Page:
Animal derived products may conflict with religious patients’ beliefsReportar como inadecuado

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BMC Medical Ethics

, 14:48

First Online: 01 December 2013Received: 22 July 2012Accepted: 21 November 2013


BackgroundImplants and drugs with animal and human derived content are widely used in medicine and surgery, but information regarding ingredients is rarely obtainable by health practitioners. A religious perspective concerning the use of animal and human derived drug ingredients has not thoroughly been investigated. The purpose of this study was to clarify which parts of the medical and surgical treatments offered in western world-hospitals that conflicts with believers of major religions.

MethodsReligious and spiritual leaders of the six largest religions worldwide 18 branches were contacted. A standardised questionnaire was sent out regarding their position on the use of human and animal derived products in medical and surgical treatments.

ResultsOf the 18 contacted religious branches, 10 replied representing the 6 largest religions worldwide. Hindus and Sikhs did not approve of the use of bovine or porcine derived products, and Muslims did not accept the use of porcine derived drugs, dressings or implants. Christians including Jehovah’s Witnesses, Jews and Buddhists accepted the use of all animal and human derived products. However, all religions accepted the use of all these products in case of an emergency and only if alternatives were not available.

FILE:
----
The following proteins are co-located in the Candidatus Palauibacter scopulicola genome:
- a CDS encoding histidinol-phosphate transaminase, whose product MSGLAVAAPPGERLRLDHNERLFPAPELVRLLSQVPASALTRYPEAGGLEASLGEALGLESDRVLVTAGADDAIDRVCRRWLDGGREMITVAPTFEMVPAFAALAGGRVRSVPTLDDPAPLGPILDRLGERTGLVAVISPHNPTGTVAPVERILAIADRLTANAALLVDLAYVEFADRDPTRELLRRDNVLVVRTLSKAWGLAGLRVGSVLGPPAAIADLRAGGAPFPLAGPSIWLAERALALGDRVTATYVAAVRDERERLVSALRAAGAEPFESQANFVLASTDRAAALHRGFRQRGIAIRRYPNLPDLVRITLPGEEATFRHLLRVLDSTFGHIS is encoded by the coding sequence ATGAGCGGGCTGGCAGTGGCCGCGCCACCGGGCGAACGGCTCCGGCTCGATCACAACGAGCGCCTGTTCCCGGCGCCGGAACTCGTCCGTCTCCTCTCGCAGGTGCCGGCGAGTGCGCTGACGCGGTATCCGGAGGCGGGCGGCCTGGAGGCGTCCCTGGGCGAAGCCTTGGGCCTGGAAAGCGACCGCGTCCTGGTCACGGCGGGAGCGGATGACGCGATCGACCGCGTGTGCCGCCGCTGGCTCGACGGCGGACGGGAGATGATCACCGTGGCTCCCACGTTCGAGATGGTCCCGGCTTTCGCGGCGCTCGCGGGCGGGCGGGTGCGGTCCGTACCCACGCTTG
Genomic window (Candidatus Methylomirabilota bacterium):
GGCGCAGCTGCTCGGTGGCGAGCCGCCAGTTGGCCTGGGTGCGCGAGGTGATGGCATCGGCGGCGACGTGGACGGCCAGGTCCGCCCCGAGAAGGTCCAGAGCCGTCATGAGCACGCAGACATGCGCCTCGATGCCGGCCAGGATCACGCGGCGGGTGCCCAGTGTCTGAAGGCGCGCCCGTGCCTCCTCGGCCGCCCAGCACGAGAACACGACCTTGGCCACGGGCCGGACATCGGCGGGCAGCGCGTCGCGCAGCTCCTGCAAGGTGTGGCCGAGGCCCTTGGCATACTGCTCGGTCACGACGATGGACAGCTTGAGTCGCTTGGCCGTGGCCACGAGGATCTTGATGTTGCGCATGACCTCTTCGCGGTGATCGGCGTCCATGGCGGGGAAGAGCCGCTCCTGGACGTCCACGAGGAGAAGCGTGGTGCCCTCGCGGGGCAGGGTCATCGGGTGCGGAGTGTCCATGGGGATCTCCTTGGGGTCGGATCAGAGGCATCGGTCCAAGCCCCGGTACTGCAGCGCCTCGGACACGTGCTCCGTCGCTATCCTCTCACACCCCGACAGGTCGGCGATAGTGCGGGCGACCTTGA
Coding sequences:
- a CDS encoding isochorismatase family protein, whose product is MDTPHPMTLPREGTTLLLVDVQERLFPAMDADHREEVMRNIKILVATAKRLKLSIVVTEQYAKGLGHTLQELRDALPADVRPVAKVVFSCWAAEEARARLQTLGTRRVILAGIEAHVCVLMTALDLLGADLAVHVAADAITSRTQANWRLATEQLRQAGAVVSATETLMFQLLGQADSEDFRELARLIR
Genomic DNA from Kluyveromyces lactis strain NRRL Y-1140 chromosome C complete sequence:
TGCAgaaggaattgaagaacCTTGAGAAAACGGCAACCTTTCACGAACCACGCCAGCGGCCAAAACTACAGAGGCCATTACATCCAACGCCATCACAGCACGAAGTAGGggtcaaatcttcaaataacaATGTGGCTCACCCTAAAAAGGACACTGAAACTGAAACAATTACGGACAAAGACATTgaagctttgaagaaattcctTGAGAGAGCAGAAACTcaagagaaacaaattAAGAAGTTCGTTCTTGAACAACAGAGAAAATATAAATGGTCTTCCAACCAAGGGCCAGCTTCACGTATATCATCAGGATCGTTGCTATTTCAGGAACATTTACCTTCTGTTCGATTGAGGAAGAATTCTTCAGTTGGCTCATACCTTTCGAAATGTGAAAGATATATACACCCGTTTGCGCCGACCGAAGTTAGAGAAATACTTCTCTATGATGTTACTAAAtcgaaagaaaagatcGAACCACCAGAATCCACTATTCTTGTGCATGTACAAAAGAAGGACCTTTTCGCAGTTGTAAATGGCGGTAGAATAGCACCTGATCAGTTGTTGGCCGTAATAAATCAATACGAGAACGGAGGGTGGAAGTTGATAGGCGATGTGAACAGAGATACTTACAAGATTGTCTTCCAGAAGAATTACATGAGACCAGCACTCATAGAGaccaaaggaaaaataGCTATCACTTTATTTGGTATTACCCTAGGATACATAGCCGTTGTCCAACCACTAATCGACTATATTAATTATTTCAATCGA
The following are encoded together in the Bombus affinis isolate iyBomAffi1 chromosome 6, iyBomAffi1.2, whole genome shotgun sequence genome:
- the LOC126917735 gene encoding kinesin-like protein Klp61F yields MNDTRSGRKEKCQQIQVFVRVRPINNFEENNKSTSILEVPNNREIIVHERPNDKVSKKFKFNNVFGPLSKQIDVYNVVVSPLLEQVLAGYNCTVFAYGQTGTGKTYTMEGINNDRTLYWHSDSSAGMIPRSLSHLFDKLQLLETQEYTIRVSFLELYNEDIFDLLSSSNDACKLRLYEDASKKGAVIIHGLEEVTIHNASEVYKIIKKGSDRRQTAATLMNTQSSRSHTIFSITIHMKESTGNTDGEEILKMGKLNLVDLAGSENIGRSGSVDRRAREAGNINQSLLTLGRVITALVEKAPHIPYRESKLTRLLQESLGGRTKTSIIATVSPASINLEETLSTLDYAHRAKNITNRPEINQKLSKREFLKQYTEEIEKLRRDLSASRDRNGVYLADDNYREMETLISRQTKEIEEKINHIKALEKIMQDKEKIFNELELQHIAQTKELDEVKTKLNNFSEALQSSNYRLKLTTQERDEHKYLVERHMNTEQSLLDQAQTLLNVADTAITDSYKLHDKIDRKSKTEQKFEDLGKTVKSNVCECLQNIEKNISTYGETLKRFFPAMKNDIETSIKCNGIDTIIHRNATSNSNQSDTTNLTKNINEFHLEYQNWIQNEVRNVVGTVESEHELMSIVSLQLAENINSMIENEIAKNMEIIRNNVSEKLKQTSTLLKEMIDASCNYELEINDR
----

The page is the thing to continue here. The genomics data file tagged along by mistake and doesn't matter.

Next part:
ConclusionsThe views here suggest that religious codes conflict with some treatment regimens. It is crucial to obtain informed consent from patients for the use of drugs and implants with animal or human derived content. However, information on the origin of ingredients in drugs is not always available to health practitioners.

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Autor: Axelina Eriksson - Jakob Burcharth - Jacob Rosenberg


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